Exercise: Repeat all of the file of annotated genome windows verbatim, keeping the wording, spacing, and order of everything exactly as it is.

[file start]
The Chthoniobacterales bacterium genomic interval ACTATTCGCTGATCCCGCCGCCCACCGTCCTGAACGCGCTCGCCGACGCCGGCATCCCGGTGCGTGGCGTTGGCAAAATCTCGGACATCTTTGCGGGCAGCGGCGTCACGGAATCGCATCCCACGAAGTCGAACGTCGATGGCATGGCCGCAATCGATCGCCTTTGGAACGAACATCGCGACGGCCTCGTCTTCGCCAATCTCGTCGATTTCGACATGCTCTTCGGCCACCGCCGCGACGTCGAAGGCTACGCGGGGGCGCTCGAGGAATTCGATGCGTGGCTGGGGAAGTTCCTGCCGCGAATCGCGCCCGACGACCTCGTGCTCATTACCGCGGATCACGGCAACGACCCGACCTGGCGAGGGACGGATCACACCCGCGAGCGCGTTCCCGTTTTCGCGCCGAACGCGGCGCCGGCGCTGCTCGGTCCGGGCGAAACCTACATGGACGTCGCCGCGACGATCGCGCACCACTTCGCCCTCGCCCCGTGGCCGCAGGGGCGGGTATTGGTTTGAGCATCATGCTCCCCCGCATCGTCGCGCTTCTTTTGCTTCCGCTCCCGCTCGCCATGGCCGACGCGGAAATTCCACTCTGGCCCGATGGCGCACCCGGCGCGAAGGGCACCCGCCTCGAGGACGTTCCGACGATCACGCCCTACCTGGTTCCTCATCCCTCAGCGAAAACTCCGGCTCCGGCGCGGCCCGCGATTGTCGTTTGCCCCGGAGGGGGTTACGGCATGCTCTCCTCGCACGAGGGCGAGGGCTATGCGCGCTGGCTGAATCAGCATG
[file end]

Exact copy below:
The Chthoniobacterales bacterium genomic interval ACTATTCGCTGATCCCGCCGCCCACCGTCCTGAACGCGCTCGCCGACGCCGGCATCCCGGTGCGTGGCGTTGGCAAAATCTCGGACATCTTTGCGGGCAGCGGCGTCACGGAATCGCATCCCACGAAGTCGAACGTCGATGGCATGGCCGCAATCGATCGCCTTTGGAACGAACATCGCGACGGCCTCGTCTTCGCCAATCTCGTCGATTTCGACATGCTCTTCGGCCACCGCCGCGACGTCGAAGGCTACGCGGGGGCGCTCGAGGAATTCGATGCGTGGCTGGGGAAGTTCCTGCCGCGAATCGCGCCCGACGACCTCGTGCTCATTACCGCGGATCACGGCAACGACCCGACCTGGCGAGGGACGGATCACACCCGCGAGCGCGTTCCCGTTTTCGCGCCGAACGCGGCGCCGGCGCTGCTCGGTCCGGGCGAAACCTACATGGACGTCGCCGCGACGATCGCGCACCACTTCGCCCTCGCCCCGTGGCCGCAGGGGCGGGTATTGGTTTGAGCATCATGCTCCCCCGCATCGTCGCGCTTCTTTTGCTTCCGCTCCCGCTCGCCATGGCCGACGCGGAAATTCCACTCTGGCCCGATGGCGCACCCGGCGCGAAGGGCACCCGCCTCGAGGACGTTCCGACGATCACGCCCTACCTGGTTCCTCATCCCTCAGCGAAAACTCCGGCTCCGGCGCGGCCCGCGATTGTCGTTTGCCCCGGAGGGGGTTACGGCATGCTCTCCTCGCACGAGGGCGAGGGCTATGCGCGCTGGCTGAATCAGCATG